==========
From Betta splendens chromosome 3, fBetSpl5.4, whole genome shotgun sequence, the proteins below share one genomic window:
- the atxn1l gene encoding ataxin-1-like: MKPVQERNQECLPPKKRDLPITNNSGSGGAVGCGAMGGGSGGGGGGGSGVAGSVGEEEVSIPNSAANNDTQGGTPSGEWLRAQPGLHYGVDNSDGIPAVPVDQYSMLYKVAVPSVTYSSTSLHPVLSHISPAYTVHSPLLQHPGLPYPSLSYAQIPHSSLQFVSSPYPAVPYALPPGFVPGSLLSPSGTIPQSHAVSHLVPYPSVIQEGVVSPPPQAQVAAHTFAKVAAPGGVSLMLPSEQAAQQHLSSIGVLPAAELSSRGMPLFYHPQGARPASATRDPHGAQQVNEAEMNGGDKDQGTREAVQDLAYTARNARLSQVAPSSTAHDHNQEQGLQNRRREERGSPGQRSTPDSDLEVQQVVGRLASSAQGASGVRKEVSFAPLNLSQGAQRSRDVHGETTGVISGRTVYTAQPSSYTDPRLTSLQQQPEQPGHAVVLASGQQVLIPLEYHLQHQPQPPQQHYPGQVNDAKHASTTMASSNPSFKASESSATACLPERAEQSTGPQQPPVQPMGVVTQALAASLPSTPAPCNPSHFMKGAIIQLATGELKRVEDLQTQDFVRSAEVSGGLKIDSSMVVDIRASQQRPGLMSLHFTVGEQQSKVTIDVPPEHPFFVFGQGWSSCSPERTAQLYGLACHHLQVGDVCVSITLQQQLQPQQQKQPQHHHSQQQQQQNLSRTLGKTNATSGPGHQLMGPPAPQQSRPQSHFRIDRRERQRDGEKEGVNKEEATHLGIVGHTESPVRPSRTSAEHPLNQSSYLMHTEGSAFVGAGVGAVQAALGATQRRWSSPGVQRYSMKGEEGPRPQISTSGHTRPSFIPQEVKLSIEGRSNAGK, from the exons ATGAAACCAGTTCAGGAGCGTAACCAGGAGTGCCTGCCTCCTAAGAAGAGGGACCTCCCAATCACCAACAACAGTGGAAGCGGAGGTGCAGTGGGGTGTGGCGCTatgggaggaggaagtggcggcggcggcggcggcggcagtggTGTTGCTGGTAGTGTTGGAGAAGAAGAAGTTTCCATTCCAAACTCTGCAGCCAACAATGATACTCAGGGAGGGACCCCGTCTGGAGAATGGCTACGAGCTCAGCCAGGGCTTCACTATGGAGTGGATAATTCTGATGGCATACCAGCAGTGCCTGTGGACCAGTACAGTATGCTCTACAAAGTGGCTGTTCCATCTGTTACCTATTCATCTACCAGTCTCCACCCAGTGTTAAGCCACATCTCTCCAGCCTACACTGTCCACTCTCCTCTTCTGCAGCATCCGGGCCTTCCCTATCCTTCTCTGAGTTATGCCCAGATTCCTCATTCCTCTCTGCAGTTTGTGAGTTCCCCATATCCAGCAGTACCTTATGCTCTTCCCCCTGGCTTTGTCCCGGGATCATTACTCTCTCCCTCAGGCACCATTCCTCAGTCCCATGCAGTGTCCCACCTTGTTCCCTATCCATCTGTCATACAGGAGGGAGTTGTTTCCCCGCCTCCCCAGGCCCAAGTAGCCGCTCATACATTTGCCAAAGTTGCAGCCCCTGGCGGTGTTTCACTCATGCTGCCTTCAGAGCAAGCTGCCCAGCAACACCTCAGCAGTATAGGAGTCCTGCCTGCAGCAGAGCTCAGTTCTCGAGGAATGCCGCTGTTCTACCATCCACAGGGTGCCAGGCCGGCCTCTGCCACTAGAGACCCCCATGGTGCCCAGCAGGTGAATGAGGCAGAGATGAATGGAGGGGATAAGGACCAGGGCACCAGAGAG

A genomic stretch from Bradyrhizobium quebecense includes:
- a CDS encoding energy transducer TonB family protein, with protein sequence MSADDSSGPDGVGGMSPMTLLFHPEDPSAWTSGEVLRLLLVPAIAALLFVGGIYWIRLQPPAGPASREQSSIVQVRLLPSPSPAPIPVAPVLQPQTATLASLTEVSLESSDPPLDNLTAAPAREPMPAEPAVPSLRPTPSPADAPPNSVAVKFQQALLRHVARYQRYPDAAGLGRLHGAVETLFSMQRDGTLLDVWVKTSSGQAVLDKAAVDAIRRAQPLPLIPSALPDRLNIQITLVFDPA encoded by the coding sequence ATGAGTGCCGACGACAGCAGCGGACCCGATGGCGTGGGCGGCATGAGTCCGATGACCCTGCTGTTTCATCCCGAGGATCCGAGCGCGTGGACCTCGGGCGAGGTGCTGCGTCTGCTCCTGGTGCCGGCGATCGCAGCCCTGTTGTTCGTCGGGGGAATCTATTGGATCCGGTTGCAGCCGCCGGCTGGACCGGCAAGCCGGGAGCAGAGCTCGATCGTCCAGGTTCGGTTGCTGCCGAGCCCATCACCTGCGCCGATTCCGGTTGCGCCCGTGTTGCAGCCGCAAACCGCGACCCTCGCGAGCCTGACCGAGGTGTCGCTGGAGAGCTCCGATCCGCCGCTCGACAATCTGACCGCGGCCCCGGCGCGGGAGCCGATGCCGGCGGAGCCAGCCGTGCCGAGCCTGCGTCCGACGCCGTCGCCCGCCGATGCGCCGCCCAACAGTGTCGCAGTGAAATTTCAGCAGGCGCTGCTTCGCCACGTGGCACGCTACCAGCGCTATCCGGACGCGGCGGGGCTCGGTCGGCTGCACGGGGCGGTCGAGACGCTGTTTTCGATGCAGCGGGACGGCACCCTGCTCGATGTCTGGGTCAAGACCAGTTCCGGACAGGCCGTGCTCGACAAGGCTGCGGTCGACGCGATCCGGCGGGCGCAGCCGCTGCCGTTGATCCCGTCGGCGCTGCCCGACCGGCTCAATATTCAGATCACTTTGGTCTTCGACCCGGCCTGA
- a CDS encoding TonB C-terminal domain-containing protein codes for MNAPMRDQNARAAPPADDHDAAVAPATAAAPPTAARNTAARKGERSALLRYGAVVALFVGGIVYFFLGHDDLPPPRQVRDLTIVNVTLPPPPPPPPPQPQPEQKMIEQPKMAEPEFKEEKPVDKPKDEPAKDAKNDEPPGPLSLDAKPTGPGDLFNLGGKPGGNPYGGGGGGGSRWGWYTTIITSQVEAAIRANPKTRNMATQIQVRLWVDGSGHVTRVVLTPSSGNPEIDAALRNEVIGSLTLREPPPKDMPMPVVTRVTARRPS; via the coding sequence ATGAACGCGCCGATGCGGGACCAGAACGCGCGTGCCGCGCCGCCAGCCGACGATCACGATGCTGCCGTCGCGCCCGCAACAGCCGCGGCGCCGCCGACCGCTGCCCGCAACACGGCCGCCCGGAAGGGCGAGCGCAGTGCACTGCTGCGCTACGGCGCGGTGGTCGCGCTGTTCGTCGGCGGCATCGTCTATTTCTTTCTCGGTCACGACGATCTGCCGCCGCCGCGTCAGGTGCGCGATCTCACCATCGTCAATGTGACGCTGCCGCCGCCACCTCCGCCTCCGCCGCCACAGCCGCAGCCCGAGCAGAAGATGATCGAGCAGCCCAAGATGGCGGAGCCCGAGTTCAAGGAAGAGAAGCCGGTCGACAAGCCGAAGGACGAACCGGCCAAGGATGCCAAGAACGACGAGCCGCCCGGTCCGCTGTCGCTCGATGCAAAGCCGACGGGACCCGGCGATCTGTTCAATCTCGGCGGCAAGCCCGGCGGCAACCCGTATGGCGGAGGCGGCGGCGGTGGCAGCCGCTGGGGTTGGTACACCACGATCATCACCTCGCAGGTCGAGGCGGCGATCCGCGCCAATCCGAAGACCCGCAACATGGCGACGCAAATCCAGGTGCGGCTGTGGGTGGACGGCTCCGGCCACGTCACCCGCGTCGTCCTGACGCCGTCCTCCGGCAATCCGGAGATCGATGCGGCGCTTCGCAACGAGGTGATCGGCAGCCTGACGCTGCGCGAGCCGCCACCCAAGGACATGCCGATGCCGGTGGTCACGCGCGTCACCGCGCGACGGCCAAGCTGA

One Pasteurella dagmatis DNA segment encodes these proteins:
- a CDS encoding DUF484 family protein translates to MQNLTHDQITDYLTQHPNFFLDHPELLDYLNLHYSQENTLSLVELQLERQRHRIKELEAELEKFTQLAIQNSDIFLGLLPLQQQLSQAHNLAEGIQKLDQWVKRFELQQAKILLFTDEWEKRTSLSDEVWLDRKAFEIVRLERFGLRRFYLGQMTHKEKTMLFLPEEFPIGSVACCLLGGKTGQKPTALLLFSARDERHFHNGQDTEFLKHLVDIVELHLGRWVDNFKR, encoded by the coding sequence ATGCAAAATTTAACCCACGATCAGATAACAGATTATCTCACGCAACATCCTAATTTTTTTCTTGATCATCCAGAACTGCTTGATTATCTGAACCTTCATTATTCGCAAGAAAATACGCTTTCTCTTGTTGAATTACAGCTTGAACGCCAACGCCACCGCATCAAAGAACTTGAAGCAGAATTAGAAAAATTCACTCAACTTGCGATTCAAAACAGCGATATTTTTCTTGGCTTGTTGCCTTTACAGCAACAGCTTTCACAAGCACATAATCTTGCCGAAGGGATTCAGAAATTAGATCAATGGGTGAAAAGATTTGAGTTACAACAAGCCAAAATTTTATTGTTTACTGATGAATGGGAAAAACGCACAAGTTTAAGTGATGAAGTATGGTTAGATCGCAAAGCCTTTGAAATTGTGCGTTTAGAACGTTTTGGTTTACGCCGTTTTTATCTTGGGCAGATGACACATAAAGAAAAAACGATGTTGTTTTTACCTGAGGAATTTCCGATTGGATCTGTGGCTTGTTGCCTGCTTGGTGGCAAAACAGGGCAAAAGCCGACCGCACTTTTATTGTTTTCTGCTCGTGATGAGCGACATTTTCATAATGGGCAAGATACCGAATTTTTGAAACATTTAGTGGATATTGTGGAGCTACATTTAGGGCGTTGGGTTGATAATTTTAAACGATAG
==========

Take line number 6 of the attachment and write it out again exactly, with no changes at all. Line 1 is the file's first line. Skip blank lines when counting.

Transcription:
One Pasteurella dagmatis DNA segment encodes these proteins: